Judge gives the green light for Rockton asphalt plant to proceed with production


Black’s Quarry, the approved asphalt plant location. Photo by Mark West of Rockton Strong.

The rock quarries west of Rockton have been the subject of scrutiny and opposition since an owner filed a petition back in 2016 to be annexed into Rockton, adding and operating an asphalt plant to its property.

Now, after a favorable ruling [PDF] in Winnebago County's 17th Judicial Circuit Court, Northern Illinois Services is free to go ahead with plans to open an asphalt plant at its current limestone quarry on 11200 North Main Street in Rockton. The county board approved the permit in June 2018 following a public hearing and a zoning board of appeals recommendation. It was strongly opposed by trustee Jim Webster, who represents Rockton, as well as trustee Steve Schultz of Roscoe.

Neighboring residents were concerned about the pollution, noise, odors, truck traffic, potential groundwater contamination, and health issues that an asphalt-producing company would bring to the community.

In 2018, the power of the internet brought increased attention to the matter, which led hundreds of concerned residents to establish Rockton Strong, a nonprofit organization vehemently opposed to the asphalt plant. The organization says it wants to foster positive social change within the Rockton community and its surroundings. The organization's website emphasizes, "While our primary focus currently centers on opposing the asphalt plant, we are committed to addressing other significant community matters as they arise."

The subject of the asphalt plant even brought protests, with signs, opposing its operation in our community.

In a 2021 article in The Herald by reporter Marianne Mueller, you can read all of the concerns voiced by residents against the plant at a Rockton Zoning Board of Appeals meeting. One quote that stands out to this reporter is by resident Ava Emroll. She stated, "Do not bring this to our community. It will affect our children, our health, and our environment. Farmers are already living there. Just look at the town of Flint. Michigan, where the city was poisoned by lead in the water because somebody made a decision. It is our schools, our park, and our community."

Rockton School District and about a dozen homeowners in the area had challenged the permit requested by Northern Illinois Services Co and the County of Winnebago through a civil complaint seeking judicial review. For the past couple of years, it has seemed relatively quiet at Black's Quarry, the location of the approved asphalt plant. The low activity level is thanks to a judicial stay after Village trustees voted unanimously to pass a resolution objecting to the proposed Winnebago County Zoning Map Amendment to allow the plant.

That's all to change now with the recent court ruling on Friday, June 14, 2024.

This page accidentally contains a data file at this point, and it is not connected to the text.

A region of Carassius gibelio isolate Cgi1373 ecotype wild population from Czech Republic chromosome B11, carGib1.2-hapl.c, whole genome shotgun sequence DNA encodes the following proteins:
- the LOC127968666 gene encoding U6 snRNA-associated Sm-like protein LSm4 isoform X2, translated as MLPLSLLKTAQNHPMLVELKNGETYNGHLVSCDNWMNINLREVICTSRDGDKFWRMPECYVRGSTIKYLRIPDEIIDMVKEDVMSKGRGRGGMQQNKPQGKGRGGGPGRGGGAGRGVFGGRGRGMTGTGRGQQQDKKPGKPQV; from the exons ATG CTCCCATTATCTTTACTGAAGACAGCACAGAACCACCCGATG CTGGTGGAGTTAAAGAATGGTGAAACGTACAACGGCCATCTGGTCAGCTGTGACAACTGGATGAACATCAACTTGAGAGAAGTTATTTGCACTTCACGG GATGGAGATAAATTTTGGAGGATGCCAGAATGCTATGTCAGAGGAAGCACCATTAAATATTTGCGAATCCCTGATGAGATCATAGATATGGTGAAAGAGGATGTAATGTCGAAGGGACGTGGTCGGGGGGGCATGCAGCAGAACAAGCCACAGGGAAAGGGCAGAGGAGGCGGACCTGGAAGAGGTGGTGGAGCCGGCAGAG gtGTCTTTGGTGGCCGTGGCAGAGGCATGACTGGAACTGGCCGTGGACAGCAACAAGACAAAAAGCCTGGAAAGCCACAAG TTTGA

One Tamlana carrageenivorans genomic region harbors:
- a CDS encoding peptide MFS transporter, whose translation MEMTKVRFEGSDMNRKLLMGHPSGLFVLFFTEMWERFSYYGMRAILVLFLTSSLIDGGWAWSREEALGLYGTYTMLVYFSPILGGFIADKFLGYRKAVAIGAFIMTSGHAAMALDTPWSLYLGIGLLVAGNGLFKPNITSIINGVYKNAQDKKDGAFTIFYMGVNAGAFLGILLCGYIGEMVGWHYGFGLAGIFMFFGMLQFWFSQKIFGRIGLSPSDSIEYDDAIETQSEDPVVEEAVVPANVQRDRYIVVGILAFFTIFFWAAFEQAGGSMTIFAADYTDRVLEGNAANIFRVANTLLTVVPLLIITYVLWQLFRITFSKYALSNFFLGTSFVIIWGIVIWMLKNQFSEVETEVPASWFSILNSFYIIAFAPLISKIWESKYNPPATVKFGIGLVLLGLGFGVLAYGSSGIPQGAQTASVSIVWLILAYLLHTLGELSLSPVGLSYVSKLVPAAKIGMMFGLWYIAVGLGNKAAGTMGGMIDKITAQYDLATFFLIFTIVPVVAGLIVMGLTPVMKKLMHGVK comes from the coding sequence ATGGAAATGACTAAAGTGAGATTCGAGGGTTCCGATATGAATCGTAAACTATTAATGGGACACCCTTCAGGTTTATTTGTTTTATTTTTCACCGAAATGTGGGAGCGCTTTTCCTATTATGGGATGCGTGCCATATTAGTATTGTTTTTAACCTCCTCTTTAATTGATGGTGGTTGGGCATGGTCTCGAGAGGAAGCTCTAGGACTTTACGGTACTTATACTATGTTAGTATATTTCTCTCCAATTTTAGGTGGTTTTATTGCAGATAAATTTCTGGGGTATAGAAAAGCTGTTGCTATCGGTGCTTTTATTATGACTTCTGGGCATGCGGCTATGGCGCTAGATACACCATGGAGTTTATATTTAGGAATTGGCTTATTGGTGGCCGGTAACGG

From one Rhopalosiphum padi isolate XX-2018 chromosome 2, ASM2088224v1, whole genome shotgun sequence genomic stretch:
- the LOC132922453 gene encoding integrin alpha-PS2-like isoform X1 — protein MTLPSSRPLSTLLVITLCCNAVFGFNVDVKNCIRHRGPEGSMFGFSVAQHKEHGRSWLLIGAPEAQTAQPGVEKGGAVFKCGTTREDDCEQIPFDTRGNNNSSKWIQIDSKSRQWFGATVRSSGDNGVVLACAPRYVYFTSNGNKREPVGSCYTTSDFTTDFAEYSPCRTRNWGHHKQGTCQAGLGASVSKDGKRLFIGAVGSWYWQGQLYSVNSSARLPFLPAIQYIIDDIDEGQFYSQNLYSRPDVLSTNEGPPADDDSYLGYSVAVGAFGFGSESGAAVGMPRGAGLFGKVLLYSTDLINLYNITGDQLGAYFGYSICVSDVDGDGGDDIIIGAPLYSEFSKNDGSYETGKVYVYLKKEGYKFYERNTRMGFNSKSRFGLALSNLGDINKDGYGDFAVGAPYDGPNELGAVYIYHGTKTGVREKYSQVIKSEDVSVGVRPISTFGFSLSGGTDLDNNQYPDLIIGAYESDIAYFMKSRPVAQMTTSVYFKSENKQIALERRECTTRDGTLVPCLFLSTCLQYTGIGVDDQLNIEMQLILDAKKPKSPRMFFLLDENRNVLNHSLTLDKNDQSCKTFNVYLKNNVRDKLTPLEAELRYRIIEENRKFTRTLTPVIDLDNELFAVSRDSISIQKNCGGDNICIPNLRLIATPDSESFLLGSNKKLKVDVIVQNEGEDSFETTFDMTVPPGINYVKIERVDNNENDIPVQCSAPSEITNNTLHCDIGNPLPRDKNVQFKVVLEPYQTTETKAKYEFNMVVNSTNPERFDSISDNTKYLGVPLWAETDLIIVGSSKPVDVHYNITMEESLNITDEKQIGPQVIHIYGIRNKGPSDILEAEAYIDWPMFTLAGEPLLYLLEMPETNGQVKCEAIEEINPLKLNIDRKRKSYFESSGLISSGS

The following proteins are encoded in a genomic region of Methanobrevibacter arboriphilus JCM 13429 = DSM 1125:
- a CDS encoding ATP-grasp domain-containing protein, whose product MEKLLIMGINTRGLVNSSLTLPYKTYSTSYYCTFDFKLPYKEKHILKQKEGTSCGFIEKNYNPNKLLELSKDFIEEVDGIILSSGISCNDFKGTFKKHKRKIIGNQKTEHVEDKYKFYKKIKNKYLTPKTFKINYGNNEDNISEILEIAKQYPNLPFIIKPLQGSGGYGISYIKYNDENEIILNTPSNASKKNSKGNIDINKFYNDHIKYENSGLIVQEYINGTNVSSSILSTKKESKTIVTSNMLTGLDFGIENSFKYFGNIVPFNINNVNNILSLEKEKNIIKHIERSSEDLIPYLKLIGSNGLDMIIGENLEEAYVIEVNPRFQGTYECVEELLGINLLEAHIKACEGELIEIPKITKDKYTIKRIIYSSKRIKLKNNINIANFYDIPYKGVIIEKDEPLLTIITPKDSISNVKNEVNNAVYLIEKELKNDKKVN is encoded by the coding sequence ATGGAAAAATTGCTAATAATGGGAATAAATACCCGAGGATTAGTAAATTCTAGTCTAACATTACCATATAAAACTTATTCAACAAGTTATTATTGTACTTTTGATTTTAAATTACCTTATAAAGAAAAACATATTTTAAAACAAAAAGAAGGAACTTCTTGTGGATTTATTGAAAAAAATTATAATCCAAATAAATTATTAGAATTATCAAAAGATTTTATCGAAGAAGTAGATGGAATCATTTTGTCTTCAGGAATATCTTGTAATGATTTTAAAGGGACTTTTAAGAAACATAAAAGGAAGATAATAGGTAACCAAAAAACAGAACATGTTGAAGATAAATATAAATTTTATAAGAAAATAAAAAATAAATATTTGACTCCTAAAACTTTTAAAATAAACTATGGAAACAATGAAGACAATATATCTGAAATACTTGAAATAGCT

The parties decided in 2023 that the judge could look at the 2018 testimony to make her decision, without calling new witnesses.

In the ruling on Friday, Judge Lisa R. Fabiano disclaimed that the 2018 permit violated zoning laws or was an arbitrary decision. She said that Winnebago County had adequately considered health, environmental, and property value concerns from neighboring residents.

Judge Fabiano acknowledged all of the concerns but argued that modern emission controls and containment measures required by regulations would adequately address those concerns.

The location would be the only asphalt plant in northern Winnebago County, and the company argued that being closer to road projects means lower costs, since less asphalt would need to be thrown away because of cooling and hardening during delivery.

The judge also cited the county's land-use plan designating the quarry area for industrial development as a sign that officials had carefully considered proper uses for the site.

The ruling said that opponents did not present ‘clear and convincing’ evidence to demonstrate that the county board had made an unreasonable decision in 2018. The judge ruled it was a constructive approach to boosting local supply, reducing asphalt costs for road projects, generating tax revenue, and creating jobs. 

The plaintiffs' attorney, Jim Meason, told Rockton-Roscoe News, "We fought the good fight, but our arguments did not carry the day."

A previous version of this story incorrectly stated that Jim Webster was the only member of the County Board to vote against the special use permit. After the ZBA voted 6-1 to approve it, the Winnebago County Zoning Committee voted 6-1 not to recommend approval. In June 2018, nine Winnebago County Board trustees voted against it, including Webster and Schultz. Ten voted in favor.

More about the asphalt plant

Rockton braces for potential asphalt plant after 6 years of legal limbo

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